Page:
the Afghan hordes of Mahmood. So we can assume, safely, that this ‘mori’ is not more than 2,000
years old.

The walls of Lahore had just one gateway to the south, and that being Lohari Gate. Experts believe
that this is the city’s oldest gateway, probably over 4,500 years old. The wall to the west always
was without a gate, and went on to curve and meet the northern gate. We must understand that
the wall turned in before where today stands Taxali Gate. It passed where today stands Paniwalla
Talab and immediately curved in to the east of today’s Shahalami Bazaar.

The ‘ghatti’ to the east of the bazaar is ample proof of this, for under it lays the foundations of that
original mud wall.

This means that all the gateways to the east of Lohari Gate did not exist, except for Delhi Gate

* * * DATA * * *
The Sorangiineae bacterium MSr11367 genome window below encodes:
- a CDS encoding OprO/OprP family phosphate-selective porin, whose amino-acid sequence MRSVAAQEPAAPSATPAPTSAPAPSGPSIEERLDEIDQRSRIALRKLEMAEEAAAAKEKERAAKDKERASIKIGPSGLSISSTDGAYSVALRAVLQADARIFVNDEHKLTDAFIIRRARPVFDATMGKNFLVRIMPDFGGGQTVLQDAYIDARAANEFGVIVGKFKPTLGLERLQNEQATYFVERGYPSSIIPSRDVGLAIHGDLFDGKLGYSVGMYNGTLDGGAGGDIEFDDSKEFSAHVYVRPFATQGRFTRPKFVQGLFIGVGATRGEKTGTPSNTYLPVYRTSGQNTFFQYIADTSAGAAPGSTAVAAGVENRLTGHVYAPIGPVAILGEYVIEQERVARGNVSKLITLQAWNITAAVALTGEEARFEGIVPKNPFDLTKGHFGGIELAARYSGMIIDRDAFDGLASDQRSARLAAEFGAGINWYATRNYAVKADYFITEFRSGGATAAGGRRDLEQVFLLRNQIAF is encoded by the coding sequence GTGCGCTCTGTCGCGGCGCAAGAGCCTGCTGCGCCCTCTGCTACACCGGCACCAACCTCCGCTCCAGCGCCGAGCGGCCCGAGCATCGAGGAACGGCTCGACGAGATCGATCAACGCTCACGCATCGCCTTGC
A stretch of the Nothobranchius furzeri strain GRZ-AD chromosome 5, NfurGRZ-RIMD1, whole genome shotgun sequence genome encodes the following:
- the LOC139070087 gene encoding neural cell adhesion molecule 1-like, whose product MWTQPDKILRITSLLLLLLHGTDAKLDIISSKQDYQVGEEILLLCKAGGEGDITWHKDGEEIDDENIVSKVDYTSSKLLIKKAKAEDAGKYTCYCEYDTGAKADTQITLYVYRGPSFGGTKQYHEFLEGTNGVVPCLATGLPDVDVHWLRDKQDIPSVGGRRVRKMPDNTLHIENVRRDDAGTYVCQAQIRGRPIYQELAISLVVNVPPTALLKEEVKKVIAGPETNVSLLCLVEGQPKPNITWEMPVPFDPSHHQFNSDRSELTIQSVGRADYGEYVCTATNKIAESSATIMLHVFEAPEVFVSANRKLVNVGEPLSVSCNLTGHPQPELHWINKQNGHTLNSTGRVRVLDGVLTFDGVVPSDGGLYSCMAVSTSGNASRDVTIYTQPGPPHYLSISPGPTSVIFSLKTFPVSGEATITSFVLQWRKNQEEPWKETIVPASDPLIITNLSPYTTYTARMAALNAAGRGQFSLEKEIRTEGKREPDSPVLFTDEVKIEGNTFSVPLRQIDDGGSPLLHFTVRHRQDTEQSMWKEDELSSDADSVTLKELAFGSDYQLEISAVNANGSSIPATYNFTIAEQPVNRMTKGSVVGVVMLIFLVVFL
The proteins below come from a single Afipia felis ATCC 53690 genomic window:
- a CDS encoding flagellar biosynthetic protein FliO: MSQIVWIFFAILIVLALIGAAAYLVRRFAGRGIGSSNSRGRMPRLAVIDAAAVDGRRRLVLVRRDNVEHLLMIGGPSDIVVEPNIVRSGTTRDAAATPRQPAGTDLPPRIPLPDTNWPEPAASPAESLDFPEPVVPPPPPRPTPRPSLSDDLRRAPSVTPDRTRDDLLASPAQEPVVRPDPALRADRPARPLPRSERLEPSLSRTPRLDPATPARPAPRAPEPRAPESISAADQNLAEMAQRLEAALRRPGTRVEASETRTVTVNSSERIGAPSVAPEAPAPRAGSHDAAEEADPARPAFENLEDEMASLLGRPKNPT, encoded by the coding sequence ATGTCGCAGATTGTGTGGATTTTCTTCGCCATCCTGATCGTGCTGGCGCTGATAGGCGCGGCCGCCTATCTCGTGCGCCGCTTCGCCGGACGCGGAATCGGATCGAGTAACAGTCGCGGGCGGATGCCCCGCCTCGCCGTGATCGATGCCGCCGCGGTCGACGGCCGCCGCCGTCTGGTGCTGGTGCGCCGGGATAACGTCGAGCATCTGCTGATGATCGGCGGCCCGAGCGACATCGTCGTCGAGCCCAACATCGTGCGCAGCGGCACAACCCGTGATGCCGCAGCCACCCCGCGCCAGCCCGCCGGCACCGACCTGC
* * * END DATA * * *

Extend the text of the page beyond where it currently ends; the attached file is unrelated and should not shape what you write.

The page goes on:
which was not in its present position, but was located at the north-eastern tip, which also saw the
road from the west, or from present-day Sheikhupura, join it as it headed towards Delhi. Hence
we see Lahore with just two gateways.

But then this gives rise to the question of how did the rulers living in the fort enter the walled city.
Here we have two possibilities. One being that they used the north-eastern gateway because the
river enveloped both the fort and the walled city, and it makes sense, at least for a much smaller
Lahore, to have the minimum of outlets. The other possibility, and one that a lot of researchers
ascribe to, is that a third gateway existed where today stands Chowk Tibbi.

By this account we have gateways to the south and to the north-east and north-west tips. What
their names were I will not venture to say, at least not till research educates us.

We know from several accounts that Malik Ayaz, the slave Governor of Mahmood, was buried
outside the city walls. That grave today is in the middle of Chowk Rang Mahal.

To learn about our past there is a lot of archaeological work needed inside the walled city to
uncover our real history. Maybe once we have crossed the point where scholarship matters more,
like our Harappan heritage, we will be able to see what the Lahore of Raja Jaipal was really like.

Published in Dawn, September 25th, 2015